Before receiving a job offer, you have to go through the trouble of applying. 

If you want to stay healthy, you need to commit to eating well and exercising. 

If you want your friend to know Jesus, you have to take the sometimes awkward step of talking about your faith. 

All these things are a process. You don’t think much is happening at first, but God is working even when we’re not. 

Read more: The Holy Spirit is at work in you; can you recognize him?

When I asked a sister in Christ what “waiting” meant to her, she said, “To me, waiting is a process to quiet oneself and surrender to the sovereignty of God.” 

At first it seemed like a cliched Christian thing to say. But when I sat alone with God afterwards, I began to understand what this supreme power feels like. God has ultimate authority and control over all things, and nothing happens without him knowing. And this turns the powerlessness of my waiting into fearlessness. 

That’s why, when we wait, we are acknowledging that we trust in his gameplan, even if we don’t understand it fully. We trust because we know ourselves to be children, and our Father to be good. 

If you’re a Christian, you are a child of God. 

Waiting with Jesus

There’s a passage in the Gospels about not worrying (Matthew 6:25-34). Recently I read it and felt convicted. Yes, worrying does not add a single hour to my life. In my worry, I want to remember that Jesus is holding everything together.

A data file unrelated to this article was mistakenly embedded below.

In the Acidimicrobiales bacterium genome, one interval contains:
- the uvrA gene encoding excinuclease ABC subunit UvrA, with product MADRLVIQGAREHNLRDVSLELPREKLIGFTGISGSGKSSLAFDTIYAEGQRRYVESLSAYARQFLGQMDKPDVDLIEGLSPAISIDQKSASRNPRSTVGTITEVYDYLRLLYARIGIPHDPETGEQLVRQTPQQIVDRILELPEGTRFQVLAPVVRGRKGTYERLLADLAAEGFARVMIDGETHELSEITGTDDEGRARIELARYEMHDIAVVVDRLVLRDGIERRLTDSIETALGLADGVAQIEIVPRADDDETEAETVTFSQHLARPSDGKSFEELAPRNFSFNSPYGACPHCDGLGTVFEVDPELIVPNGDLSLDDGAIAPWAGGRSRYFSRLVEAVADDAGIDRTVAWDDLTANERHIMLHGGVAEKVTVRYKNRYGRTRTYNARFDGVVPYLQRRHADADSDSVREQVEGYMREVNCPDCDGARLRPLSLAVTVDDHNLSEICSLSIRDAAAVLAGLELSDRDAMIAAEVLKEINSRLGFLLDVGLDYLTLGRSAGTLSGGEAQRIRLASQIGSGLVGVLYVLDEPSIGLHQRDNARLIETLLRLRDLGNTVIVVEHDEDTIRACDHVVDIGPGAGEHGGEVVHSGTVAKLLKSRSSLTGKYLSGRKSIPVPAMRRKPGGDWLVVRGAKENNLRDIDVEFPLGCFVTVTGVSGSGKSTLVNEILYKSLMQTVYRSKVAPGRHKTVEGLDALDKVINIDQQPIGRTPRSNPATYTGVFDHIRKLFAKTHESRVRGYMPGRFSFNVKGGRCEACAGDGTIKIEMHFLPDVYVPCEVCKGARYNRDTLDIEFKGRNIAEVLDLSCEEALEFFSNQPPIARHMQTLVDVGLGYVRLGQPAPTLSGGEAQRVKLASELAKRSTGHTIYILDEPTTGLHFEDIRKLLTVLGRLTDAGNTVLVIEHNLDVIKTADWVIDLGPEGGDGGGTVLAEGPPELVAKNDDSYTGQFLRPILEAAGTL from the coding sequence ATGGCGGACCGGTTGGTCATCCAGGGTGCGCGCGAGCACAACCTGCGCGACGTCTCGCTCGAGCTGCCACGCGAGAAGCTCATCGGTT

I see this in the story when the disciples were in the boat and furious waves came (Mark 4:35-41). They called on Jesus, asking him, “Don’t you care if we drown?” He calmed the storm, and then asked the disciples, “Why are you so afraid? Do you still have no faith?” Jesus was with them in tough times. He was in the boat and the storm. And the storm was under his command.

You may not always feel it, but Jesus is always there with you. He wants to hold your hands tightly and bring you out of the storm into a peaceful garden. Wait for this with him. 

Read more: How to pause to let the Spirit help you hear God’s voice

Of course it’s still not easy to wait. You might pray so hard for something, and see it happening in other people’s lives. Seeds of jealousy, that if not surrendered, will grow into something toxic. Trust that God has an unique timeline for each of his children. 

And trust that the Holy Spirit can help you do these things: 

  • Enjoy his love today and live faithfully in the circumstances that you are in. 
  • Plan with open hands and hearts, for your plans may need to change to align with what God has in store for you. 
  • Surrender your honest feelings to him, no matter how raw, for he will take them and make you whole again. 

Do not let the weight of the wait and your worries bring you down.  

Read more: 5 things waiting on God taught me

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About the Author

Cathy Wang

Cathy is an intern with P2C-S Bridges (formerly known as International Students Ministry), and an elementary school teacher. She completed her music and teaching degrees at York University. She enjoys exploring culture, learning languages, and listening to stories.